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Meetings of an AIDS/HIV support group in Tehran are subdued

TEHRAN, Iran—The meetings of the Iranian AIDS society, one of about 80 support groups dedicated to Iran's intertwined crises of heroin addiction and HIV infection, are quiet. The topics, usually offshoots of sex and drugs, are taboo in the conservative Islamic Republic.

One recent Thursday, about 15 people trudged through rain to a meeting in a recreation center. Tea and cookies were served, and visitors were asked to introduce themselves by first name and either "host," meaning HIV-positive, or "guest," HIV-negative.

The audience clapped after each announcement. Then it was a nervous-looking young woman's turn. She was striking, with green eyes and wisps of fair hair sticking out from her head scarf. She wore jeans and carried a stylish Esprit bag.

"Guest," the woman whispered.

The wife of the club's founder turned discreetly to a visitor: "She's actually HIV-positive, but not even her husband knows. She's still too afraid to tell anyone. She thinks she will die soon, anyway. We're still working on her."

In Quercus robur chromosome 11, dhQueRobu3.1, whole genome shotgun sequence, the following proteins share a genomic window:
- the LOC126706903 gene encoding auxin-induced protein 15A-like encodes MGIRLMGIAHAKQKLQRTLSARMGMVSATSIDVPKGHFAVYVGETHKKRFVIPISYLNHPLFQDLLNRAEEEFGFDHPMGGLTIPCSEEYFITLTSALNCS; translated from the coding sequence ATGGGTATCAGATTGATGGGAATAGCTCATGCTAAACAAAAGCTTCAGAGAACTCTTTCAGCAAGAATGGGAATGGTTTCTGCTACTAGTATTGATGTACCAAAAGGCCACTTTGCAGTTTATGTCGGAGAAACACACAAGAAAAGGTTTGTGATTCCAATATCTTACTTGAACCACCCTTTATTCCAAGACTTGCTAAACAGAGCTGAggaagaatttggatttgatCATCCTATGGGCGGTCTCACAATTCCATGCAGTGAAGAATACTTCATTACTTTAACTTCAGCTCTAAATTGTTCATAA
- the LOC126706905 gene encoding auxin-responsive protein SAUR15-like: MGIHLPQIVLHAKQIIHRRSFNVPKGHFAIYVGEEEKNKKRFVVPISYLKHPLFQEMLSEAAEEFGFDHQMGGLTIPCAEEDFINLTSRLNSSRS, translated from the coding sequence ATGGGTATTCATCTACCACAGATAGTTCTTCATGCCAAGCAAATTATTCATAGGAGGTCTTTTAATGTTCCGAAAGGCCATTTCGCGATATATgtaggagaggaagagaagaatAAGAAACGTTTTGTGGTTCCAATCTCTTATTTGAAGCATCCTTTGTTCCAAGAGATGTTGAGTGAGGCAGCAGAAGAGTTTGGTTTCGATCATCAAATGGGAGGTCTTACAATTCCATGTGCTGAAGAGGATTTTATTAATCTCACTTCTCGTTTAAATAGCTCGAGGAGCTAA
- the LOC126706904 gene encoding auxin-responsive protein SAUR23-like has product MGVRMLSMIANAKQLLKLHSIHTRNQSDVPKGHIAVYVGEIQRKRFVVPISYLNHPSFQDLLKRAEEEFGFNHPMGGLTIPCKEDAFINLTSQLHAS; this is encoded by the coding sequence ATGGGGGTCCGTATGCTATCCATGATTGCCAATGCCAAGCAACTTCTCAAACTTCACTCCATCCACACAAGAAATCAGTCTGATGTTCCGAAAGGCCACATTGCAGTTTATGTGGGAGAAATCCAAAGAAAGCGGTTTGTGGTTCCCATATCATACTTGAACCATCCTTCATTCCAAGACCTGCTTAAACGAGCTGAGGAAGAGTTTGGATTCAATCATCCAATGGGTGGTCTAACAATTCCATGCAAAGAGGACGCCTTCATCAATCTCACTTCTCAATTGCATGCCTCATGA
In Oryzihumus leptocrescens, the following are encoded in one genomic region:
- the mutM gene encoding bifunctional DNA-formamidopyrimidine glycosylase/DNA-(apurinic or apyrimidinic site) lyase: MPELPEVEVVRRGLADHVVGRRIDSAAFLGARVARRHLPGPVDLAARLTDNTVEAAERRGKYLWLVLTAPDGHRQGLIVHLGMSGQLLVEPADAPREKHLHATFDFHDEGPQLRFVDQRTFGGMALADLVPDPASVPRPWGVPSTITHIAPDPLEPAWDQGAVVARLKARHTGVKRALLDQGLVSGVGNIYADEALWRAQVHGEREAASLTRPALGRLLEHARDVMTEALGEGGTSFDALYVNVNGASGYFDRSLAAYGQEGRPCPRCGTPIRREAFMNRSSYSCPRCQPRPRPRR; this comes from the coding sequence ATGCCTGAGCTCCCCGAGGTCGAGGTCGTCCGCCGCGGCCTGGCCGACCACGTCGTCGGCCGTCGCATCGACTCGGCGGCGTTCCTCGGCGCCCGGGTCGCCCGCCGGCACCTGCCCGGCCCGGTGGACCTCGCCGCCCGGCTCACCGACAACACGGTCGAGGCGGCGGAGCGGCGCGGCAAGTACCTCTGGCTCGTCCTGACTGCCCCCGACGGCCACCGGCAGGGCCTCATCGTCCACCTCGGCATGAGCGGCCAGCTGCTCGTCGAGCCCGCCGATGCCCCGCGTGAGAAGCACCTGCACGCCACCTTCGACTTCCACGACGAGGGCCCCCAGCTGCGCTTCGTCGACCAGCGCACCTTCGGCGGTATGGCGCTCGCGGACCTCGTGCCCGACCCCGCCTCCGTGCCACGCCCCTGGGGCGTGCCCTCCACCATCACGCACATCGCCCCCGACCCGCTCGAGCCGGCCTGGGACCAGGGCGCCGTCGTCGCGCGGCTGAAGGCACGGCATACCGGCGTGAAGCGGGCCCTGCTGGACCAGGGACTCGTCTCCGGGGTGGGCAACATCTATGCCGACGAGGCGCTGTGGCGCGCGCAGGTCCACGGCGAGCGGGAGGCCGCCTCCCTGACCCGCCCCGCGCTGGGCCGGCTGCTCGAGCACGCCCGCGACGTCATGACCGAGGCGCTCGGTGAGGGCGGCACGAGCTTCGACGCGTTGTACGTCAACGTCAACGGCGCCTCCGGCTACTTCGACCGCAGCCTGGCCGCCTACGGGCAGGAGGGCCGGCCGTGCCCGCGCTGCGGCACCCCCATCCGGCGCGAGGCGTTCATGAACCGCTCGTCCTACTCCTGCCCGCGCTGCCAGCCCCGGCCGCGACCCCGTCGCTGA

The participants were invited to tell their stories. All spoke of heroin addiction as how they'd contracted HIV. Some tearfully said they'd infected their spouses and children.

Afterward, most said they'd contracted HIV in prison, where they cobbled syringes from ballpoint pens and the innards of watches.

"They gave me the cot of a man who had died of AIDS," said a man named Gholam. "I used his syringe, and I didn't even care. I was so addicted."

There were also love stories. Ali, 25, and Afrouz, 30, met at a hospital treatment center.

Afrouz's first husband had died of AIDS. She's HIV-positive, as is her 3-year-old; her 5-year-old is negative. Ali, a recovering heroin addict, thought he'd never find a wife who'd accept his illness. They married a few months ago.

Together, they said, they'll teach their sons about HIV when the time is right, and they vowed they wouldn't let them succumb to the shame that surrounds the virus.

"It was such a bitter, bitter time before I met him," Afrouz said, with a shy glance at her husband. "Now I'm happy. He's brought me hope."


(c) 2006, Knight Ridder/Tribune Information Services.

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